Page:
A federal judge was incorrect in dismissing an inmate’s lawsuit alleging Eighth Amendment violations by prison staff who ignored his abdominal pain for months until the inmate was diagnosed with ulcerative colitis, the 7th Circuit Court of Appeals ruled.
Danny Richards began complaining in January 2008 about pain and blood in his stool; prison physicians said he was fine. In October 2008, Richards was sent to the hospital, where he was diagnosed with ulcerative colitis. At that point, there was nothing doctors could do but remove his colon and construct an ileo-anal pouch.
Richards sued prison medical staff in December 2010, citing their indifference to his serious medical condition. The District Court dismissed the complaint under Federal Rule of Civil Procedure 12(b)(6) following a motion by the defendants, ruling the lawsuit untimely.
This was wrong, the 7th Circuit ruled, because Indiana requires the judiciary to toll the time limits for incapacitated persons. Richards claimed that he did not file the suit within the applicable statute of limitations because the three surgeries he had disabled him for extended periods of times, that when he was out of the hospital he was in constant pain and unable to walk, and only filed the suit when he had the energy to do so.
These allegations may not be true, but they are plausible, and no more is required of a pleading, Chief Judge Frank Easterbrook wrote. A motion under Rule 12(b)(6) tests whether the complaint states a claim on which relief may be granted; his complaint does that so it can’t properly be dismissed under that rule, Easterbrook continued.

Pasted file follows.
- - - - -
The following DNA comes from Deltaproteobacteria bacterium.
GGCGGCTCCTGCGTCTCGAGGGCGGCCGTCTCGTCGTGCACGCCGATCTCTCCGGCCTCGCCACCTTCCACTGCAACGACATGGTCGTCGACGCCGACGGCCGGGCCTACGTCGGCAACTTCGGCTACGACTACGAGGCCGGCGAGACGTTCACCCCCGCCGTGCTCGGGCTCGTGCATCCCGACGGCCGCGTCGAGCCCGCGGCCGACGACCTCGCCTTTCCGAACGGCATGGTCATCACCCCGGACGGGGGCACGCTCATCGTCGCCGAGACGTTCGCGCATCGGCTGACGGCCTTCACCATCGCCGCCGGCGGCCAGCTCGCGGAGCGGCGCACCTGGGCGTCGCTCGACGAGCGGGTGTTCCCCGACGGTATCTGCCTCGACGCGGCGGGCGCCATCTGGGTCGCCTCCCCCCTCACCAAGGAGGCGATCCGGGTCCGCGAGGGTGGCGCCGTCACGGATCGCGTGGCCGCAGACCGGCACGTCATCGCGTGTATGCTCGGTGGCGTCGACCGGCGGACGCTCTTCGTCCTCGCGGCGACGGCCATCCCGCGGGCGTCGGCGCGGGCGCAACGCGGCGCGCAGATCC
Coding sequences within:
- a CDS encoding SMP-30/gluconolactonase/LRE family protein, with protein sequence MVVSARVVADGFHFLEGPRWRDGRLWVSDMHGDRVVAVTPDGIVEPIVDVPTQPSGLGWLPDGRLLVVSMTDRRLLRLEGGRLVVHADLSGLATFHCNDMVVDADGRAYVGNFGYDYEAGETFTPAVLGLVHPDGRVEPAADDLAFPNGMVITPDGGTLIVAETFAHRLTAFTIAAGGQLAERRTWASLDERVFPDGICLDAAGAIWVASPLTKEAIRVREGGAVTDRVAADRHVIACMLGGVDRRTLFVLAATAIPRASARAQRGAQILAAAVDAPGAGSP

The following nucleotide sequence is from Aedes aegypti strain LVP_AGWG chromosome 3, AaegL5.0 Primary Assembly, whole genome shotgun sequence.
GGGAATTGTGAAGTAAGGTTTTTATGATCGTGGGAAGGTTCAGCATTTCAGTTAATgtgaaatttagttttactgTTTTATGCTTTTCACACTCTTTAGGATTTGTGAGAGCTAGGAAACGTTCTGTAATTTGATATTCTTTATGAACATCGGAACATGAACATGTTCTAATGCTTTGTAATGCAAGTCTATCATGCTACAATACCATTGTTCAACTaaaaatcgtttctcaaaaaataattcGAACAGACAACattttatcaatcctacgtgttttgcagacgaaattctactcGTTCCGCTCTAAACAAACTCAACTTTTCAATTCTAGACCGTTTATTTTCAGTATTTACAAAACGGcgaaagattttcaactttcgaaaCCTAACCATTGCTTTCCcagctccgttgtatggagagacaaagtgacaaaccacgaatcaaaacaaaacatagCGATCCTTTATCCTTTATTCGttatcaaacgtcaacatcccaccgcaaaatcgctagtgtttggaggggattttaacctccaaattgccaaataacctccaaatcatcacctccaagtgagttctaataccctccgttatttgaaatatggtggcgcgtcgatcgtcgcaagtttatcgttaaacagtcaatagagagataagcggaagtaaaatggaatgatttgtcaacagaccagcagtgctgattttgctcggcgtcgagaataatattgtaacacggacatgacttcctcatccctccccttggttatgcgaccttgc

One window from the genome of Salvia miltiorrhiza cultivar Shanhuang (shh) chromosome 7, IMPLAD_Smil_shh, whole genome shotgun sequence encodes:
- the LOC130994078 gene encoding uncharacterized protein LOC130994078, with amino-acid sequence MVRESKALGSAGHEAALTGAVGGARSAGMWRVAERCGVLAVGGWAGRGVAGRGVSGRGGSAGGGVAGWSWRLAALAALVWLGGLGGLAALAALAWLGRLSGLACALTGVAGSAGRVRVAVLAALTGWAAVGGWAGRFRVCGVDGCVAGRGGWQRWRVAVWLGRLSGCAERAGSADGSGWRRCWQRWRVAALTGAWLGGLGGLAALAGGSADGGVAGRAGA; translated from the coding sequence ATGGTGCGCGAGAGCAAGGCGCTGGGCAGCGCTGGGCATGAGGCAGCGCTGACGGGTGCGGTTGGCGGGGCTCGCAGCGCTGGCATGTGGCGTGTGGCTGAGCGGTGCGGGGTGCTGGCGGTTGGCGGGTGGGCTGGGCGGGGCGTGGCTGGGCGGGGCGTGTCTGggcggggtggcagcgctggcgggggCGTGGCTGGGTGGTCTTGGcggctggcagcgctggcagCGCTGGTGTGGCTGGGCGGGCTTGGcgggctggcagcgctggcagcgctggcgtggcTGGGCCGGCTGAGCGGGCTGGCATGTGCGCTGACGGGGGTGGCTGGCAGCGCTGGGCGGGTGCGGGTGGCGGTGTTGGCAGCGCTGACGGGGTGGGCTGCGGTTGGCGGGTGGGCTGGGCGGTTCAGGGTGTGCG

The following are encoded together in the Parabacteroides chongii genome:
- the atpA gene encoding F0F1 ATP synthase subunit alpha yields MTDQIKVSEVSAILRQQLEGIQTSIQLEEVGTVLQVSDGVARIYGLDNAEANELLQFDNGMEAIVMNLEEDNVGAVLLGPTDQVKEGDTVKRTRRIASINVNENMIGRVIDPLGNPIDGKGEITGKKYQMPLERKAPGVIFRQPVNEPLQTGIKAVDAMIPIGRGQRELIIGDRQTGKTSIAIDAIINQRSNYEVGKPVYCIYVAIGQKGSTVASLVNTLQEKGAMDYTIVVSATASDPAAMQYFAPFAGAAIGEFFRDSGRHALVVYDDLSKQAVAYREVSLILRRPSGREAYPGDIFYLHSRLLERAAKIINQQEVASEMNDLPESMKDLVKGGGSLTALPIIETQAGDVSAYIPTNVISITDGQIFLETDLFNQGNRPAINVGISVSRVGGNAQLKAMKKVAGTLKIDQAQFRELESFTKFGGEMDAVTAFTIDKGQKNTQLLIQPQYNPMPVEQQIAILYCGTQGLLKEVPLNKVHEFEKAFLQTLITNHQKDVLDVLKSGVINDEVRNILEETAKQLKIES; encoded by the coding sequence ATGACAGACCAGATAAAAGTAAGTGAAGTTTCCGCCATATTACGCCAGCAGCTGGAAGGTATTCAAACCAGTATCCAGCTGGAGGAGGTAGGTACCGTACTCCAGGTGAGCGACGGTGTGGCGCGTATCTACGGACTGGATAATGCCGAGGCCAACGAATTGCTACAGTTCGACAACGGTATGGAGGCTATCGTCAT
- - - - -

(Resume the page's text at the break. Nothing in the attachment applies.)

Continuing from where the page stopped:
The suit also couldn’t have been dismissed under Rule 12(c), he pointed out. The federal judge rejected Richards’ plead of incapacity, only saying his reasons for delay are “unpersuasive.” But a judge can’t reject a complaint’s plausible allegations by calling them unpersuasive, Easterbrook said. Only a trier of fact can do that, after a trial.
This case has not reached the point where Richards’ allegations of physical incapacity are put to the test. Once he has an opportunity to produce evidence material to the tolling question, its sufficiency under Indiana law can be tested by a motion for summary judgment, the court held. Easterbrook also wrote that before proceeding further, the District Court should consider carefully “whether to assist Richards in finding a lawyer who can muster the facts and, if necessary, secure medical experts.”